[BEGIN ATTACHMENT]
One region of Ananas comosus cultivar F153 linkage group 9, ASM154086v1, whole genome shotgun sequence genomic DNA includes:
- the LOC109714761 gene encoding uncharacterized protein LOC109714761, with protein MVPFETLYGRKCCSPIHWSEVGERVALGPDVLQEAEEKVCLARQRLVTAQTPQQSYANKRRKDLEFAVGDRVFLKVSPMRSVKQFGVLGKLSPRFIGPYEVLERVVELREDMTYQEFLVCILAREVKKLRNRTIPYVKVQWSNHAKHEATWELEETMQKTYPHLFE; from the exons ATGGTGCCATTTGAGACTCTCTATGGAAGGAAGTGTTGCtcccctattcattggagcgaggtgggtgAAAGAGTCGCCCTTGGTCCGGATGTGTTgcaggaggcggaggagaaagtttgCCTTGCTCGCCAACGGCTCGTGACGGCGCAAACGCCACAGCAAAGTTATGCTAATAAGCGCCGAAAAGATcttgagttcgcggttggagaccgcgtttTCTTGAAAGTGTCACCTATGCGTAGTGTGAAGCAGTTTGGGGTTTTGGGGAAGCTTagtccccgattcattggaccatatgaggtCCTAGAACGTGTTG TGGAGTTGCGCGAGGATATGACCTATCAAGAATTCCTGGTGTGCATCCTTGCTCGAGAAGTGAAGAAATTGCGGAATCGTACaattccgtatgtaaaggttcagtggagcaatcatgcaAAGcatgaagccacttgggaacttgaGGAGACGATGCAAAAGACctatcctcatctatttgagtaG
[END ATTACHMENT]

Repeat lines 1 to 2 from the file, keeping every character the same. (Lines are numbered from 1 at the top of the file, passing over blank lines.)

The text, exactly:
One region of Ananas comosus cultivar F153 linkage group 9, ASM154086v1, whole genome shotgun sequence genomic DNA includes:
- the LOC109714761 gene encoding uncharacterized protein LOC109714761, with protein MVPFETLYGRKCCSPIHWSEVGERVALGPDVLQEAEEKVCLARQRLVTAQTPQQSYANKRRKDLEFAVGDRVFLKVSPMRSVKQFGVLGKLSPRFIGPYEVLERVVELREDMTYQEFLVCILAREVKKLRNRTIPYVKVQWSNHAKHEATWELEETMQKTYPHLFE; from the exons ATGGTGCCATTTGAGACTCTCTATGGAAGGAAGTGTTGCtcccctattcattggagcgaggtgggtgAAAGAGTCGCCCTTGGTCCGGATGTGTTgcaggaggcggaggagaaagtttgCCTTGCTCGCCAACGGCTCGTGACGGCGCAAACGCCACAGCAAAGTTATGCTAATAAGCGCCGAAAAGATcttgagttcgcggttggagaccgcgtttTCTTGAAAGTGTCACCTATGCGTAGTGTGAAGCAGTTTGGGGTTTTGGGGAAGCTTagtccccgattcattggaccatatgaggtCCTAGAACGTGTTG TGGAGTTGCGCGAGGATATGACCTATCAAGAATTCCTGGTGTGCATCCTTGCTCGAGAAGTGAAGAAATTGCGGAATCGTACaattccgtatgtaaaggttcagtggagcaatcatgcaAAGcatgaagccacttgggaacttgaGGAGACGATGCAAAAGACctatcctcatctatttgagtaG